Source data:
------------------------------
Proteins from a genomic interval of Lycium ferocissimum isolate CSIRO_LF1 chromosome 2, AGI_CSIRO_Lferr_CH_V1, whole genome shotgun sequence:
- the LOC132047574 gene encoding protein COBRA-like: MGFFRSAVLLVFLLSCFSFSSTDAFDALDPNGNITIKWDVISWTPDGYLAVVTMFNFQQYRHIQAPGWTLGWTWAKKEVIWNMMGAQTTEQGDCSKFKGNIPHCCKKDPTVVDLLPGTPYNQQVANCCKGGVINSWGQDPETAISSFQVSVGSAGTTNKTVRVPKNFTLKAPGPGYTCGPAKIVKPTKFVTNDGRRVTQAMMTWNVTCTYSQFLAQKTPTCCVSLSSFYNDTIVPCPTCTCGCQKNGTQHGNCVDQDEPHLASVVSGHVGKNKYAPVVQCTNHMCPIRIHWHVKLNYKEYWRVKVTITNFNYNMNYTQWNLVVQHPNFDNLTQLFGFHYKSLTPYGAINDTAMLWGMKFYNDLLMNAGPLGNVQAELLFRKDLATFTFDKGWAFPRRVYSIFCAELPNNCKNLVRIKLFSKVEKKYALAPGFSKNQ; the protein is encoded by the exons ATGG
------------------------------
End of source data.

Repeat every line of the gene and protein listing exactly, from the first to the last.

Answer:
Proteins from a genomic interval of Lycium ferocissimum isolate CSIRO_LF1 chromosome 2, AGI_CSIRO_Lferr_CH_V1, whole genome shotgun sequence:
- the LOC132047574 gene encoding protein COBRA-like: MGFFRSAVLLVFLLSCFSFSSTDAFDALDPNGNITIKWDVISWTPDGYLAVVTMFNFQQYRHIQAPGWTLGWTWAKKEVIWNMMGAQTTEQGDCSKFKGNIPHCCKKDPTVVDLLPGTPYNQQVANCCKGGVINSWGQDPETAISSFQVSVGSAGTTNKTVRVPKNFTLKAPGPGYTCGPAKIVKPTKFVTNDGRRVTQAMMTWNVTCTYSQFLAQKTPTCCVSLSSFYNDTIVPCPTCTCGCQKNGTQHGNCVDQDEPHLASVVSGHVGKNKYAPVVQCTNHMCPIRIHWHVKLNYKEYWRVKVTITNFNYNMNYTQWNLVVQHPNFDNLTQLFGFHYKSLTPYGAINDTAMLWGMKFYNDLLMNAGPLGNVQAELLFRKDLATFTFDKGWAFPRRVYSIFCAELPNNCKNLVRIKLFSKVEKKYALAPGFSKNQ; the protein is encoded by the exons ATGG